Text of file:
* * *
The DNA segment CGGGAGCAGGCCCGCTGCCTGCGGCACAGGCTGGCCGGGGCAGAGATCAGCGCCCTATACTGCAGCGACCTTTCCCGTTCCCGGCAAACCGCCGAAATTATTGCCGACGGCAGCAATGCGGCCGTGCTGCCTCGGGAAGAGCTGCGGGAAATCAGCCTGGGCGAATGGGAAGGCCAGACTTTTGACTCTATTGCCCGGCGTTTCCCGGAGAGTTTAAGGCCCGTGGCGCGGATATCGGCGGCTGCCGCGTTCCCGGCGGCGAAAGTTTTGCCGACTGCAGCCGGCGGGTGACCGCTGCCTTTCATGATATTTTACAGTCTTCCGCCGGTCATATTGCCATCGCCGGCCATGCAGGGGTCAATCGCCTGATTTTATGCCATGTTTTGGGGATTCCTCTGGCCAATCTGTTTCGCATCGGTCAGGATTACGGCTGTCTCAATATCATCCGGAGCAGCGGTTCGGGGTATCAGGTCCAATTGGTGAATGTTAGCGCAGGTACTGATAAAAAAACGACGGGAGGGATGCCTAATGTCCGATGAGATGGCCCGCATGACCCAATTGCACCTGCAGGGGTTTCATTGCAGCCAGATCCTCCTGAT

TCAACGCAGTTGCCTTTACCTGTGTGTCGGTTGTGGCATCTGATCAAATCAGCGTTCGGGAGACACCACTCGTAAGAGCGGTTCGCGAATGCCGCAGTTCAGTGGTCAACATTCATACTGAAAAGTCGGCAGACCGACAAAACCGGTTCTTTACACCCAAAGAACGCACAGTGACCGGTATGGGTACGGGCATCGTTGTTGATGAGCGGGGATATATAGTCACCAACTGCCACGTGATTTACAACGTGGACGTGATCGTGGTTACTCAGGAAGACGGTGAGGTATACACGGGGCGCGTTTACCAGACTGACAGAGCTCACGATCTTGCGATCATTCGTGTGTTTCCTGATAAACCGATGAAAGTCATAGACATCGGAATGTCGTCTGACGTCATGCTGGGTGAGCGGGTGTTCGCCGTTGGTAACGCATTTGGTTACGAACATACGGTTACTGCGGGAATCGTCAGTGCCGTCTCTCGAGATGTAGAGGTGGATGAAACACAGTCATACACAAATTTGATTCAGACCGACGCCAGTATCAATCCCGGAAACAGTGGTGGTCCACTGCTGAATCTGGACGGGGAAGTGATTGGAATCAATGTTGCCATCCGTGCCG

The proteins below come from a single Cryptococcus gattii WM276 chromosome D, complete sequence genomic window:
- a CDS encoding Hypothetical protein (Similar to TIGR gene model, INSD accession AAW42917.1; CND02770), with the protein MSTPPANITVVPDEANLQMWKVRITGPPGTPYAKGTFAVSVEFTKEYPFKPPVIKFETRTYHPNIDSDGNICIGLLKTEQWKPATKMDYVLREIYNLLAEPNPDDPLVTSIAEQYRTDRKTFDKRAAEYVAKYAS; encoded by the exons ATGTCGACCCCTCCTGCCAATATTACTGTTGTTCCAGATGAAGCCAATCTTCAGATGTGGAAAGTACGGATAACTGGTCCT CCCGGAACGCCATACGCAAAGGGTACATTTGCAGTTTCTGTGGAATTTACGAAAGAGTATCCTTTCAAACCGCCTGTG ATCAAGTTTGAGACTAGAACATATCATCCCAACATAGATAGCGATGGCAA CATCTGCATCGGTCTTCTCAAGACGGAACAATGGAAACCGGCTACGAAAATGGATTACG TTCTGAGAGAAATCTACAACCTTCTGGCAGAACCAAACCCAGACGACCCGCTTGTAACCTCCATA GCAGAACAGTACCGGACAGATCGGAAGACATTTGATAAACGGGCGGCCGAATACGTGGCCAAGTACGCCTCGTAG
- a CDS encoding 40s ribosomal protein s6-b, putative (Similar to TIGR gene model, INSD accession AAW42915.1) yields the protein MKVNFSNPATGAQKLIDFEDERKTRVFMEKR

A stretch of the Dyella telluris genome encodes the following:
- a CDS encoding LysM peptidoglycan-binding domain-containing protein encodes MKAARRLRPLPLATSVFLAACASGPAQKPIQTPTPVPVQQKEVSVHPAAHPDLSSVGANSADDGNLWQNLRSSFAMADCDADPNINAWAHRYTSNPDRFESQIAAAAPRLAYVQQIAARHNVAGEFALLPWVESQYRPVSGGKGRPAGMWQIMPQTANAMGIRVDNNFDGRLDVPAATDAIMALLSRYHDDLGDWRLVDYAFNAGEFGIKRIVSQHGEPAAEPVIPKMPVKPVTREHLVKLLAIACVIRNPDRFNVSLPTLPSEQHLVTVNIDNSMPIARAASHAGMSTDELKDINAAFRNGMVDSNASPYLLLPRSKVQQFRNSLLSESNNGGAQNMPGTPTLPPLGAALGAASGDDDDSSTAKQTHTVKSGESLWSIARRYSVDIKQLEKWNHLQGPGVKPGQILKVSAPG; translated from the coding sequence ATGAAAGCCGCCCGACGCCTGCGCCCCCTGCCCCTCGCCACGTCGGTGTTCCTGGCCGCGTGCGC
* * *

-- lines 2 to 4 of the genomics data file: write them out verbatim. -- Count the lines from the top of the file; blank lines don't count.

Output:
TCAACGCAGTTGCCTTTACCTGTGTGTCGGTTGTGGCATCTGATCAAATCAGCGTTCGGGAGACACCACTCGTAAGAGCGGTTCGCGAATGCCGCAGTTCAGTGGTCAACATTCATACTGAAAAGTCGGCAGACCGACAAAACCGGTTCTTTACACCCAAAGAACGCACAGTGACCGGTATGGGTACGGGCATCGTTGTTGATGAGCGGGGATATATAGTCACCAACTGCCACGTGATTTACAACGTGGACGTGATCGTGGTTACTCAGGAAGACGGTGAGGTATACACGGGGCGCGTTTACCAGACTGACAGAGCTCACGATCTTGCGATCATTCGTGTGTTTCCTGATAAACCGATGAAAGTCATAGACATCGGAATGTCGTCTGACGTCATGCTGGGTGAGCGGGTGTTCGCCGTTGGTAACGCATTTGGTTACGAACATACGGTTACTGCGGGAATCGTCAGTGCCGTCTCTCGAGATGTAGAGGTGGATGAAACACAGTCATACACAAATTTGATTCAGACCGACGCCAGTATCAATCCCGGAAACAGTGGTGGTCCACTGCTGAATCTGGACGGGGAAGTGATTGGAATCAATGTTGCCATCCGTGCCG

The proteins below come from a single Cryptococcus gattii WM276 chromosome D, complete sequence genomic window:
- a CDS encoding Hypothetical protein (Similar to TIGR gene model, INSD accession AAW42917.1; CND02770), with the protein MSTPPANITVVPDEANLQMWKVRITGPPGTPYAKGTFAVSVEFTKEYPFKPPVIKFETRTYHPNIDSDGNICIGLLKTEQWKPATKMDYVLREIYNLLAEPNPDDPLVTSIAEQYRTDRKTFDKRAAEYVAKYAS; encoded by the exons ATGTCGACCCCTCCTGCCAATATTACTGTTGTTCCAGATGAAGCCAATCTTCAGATGTGGAAAGTACGGATAACTGGTCCT CCCGGAACGCCATACGCAAAGGGTACATTTGCAGTTTCTGTGGAATTTACGAAAGAGTATCCTTTCAAACCGCCTGTG ATCAAGTTTGAGACTAGAACATATCATCCCAACATAGATAGCGATGGCAA CATCTGCATCGGTCTTCTCAAGACGGAACAATGGAAACCGGCTACGAAAATGGATTACG TTCTGAGAGAAATCTACAACCTTCTGGCAGAACCAAACCCAGACGACCCGCTTGTAACCTCCATA GCAGAACAGTACCGGACAGATCGGAAGACATTTGATAAACGGGCGGCCGAATACGTGGCCAAGTACGCCTCGTAG